MORE than a dozen patients have suffered due to hospital trust blunders so serious they should never happen, new data shows.

Some 16 ‘never events’ occurred in East Lancashire hospitals between April 2013 and July 2019, according to NHS figures.

The figures show there were six occasions when doctors operated on the wrong body parts and five where they left swabs or items used during surgery inside patients.

One patient had an overdose of insulin due to an error, another was connected to an air flowmeter rather than oxygen, while another had medicine administered the wrong way.

A further person had a feeding tube misplaced in their respiratory tract .

‘Never events’ are the kind of mistakes that should never happen in the field of medical treatment.

Health campaigner Russ McLean, chairman of the Pennine Lancashire Patient Voices Group, described the figures as distressing.

He said: “Never events by their very nature should never happen.

“I’m sure patients should take comfort in that they’re quite rare.

“But 16 is too many and a shocking figure as there are strict protocols doctors have to adhere too when they’re handling surgical instruments for instance.

“I can’t understand why these things are happening and lessons aren’t being learnt if they continue to do so.

“I’ll be bringing this matter up with the chief executive.”

Nationally, some 621 “never events” occurred in NHS hospitals between April 2018 and July this year - the equivalent of nine patients every week.

Dr Ian Stanley, acting medical director for East Lancashire Hospitals Trust, said the trust have numerous robust measures in place to ensure the safety of its patients at all times.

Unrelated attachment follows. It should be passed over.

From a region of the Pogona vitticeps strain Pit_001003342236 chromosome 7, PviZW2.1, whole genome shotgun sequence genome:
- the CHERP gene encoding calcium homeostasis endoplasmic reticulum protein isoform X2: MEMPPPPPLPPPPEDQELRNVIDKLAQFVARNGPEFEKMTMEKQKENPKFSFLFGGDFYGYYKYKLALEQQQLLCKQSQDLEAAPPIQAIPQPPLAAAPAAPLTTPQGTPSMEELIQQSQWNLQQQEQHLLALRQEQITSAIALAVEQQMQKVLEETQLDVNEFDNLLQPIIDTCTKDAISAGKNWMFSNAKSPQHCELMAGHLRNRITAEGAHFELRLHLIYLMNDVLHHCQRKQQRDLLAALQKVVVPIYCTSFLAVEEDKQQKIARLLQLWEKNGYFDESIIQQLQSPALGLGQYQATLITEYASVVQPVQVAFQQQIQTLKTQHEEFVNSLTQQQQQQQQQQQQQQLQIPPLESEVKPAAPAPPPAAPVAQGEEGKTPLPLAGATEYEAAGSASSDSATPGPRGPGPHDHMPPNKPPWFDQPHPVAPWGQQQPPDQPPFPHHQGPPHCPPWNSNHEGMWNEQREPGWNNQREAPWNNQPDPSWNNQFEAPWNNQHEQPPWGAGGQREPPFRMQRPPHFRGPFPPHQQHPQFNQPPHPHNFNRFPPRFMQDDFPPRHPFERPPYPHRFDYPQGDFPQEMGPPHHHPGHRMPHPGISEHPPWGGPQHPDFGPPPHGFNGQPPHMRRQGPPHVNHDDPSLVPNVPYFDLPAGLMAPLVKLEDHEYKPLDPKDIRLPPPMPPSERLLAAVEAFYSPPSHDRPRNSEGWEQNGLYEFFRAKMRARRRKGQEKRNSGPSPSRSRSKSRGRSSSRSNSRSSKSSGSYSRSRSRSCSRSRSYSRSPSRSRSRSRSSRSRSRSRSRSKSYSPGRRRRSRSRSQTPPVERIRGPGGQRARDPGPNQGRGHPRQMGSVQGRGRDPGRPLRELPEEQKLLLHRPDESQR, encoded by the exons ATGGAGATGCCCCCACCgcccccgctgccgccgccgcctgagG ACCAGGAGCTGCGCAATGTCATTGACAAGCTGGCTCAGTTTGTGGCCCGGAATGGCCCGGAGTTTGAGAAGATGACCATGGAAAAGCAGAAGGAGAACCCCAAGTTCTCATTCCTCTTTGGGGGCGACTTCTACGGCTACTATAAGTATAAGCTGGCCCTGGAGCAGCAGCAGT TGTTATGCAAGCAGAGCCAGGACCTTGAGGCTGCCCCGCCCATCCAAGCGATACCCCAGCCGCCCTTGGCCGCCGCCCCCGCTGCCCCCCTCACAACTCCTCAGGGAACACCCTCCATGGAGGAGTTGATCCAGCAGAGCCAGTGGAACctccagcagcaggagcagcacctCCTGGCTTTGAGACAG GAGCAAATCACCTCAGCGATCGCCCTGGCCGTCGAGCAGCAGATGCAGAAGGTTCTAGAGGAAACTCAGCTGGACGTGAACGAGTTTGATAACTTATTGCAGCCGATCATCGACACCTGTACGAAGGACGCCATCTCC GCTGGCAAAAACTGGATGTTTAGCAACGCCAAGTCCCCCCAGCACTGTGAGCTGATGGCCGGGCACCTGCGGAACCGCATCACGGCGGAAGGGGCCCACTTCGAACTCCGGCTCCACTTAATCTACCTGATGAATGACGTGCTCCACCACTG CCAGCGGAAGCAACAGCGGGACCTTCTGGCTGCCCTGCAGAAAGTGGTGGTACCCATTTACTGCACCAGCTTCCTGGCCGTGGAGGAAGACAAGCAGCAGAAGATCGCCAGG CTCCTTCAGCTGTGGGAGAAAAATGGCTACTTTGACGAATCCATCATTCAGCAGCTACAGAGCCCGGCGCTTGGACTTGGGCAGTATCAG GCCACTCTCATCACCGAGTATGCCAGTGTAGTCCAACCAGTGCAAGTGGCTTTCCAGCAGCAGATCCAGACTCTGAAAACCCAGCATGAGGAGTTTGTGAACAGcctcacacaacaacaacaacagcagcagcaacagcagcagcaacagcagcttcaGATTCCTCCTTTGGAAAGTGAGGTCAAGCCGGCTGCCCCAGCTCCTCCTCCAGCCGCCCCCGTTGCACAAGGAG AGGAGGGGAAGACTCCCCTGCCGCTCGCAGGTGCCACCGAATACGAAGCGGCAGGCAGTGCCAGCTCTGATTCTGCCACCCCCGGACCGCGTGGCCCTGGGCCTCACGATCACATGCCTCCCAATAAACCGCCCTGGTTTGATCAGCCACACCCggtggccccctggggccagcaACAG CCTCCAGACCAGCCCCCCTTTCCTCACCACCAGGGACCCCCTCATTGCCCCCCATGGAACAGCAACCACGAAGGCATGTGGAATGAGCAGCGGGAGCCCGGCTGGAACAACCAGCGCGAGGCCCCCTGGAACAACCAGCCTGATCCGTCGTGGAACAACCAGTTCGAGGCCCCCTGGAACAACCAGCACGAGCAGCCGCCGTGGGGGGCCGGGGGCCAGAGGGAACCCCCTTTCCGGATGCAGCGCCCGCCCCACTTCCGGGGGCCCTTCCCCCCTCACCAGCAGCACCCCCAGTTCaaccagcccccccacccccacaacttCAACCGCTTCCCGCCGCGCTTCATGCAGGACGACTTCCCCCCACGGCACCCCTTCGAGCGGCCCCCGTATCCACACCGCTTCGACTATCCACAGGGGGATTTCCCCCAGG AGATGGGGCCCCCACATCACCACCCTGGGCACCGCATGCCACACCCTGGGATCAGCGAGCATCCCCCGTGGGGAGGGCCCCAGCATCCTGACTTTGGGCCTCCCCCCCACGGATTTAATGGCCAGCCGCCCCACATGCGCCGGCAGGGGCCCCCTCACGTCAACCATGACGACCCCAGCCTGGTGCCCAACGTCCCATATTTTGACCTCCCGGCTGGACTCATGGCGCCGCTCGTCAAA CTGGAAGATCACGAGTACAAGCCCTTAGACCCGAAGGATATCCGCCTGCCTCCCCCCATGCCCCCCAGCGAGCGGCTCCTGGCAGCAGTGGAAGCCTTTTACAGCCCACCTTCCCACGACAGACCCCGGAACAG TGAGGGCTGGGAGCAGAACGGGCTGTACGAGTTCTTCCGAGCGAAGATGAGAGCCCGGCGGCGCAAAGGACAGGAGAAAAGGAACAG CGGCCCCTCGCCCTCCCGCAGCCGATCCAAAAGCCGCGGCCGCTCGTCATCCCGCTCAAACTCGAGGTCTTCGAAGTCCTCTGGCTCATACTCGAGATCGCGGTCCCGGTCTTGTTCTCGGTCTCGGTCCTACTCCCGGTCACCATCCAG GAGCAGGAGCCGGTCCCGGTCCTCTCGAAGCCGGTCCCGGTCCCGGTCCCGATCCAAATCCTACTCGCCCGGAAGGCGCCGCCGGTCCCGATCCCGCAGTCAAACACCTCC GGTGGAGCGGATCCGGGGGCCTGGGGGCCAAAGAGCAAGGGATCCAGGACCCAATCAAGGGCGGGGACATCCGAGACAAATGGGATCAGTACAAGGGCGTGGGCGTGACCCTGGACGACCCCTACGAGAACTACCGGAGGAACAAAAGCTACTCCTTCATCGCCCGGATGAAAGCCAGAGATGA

He said: “However, on the extremely rare occasion that a 'never' event does occur, it is fully investigated and important learning from this is shared with all staff to ensure it doesn’t happen again. Where necessary, our procedures and ways of working are amended.

“We have a programme of continuous learning and this includes the publication of ‘Share to Care’, a newsletter which focusses on different areas of practise to enable all staff to benefit from the experiences of colleagues. This reflects the culture in the trust to ensure that we are open and honest and seek to learn so that we can continually improve care we give.

“An example of this learning resulted in our theatre staff implementing the use of 10,000 feet which means anyone working in the operating theatre can say the phrase ’10,000 Feet’ at any time before, during or after surgery. This signals to other staff the need for a quiet environment to concentrate totally on the task at hand 

“However, it is important to put this into context and in the latest period of April to July 2019 when one never event took place, the trust safely completed over 122,000 interactions with patients.”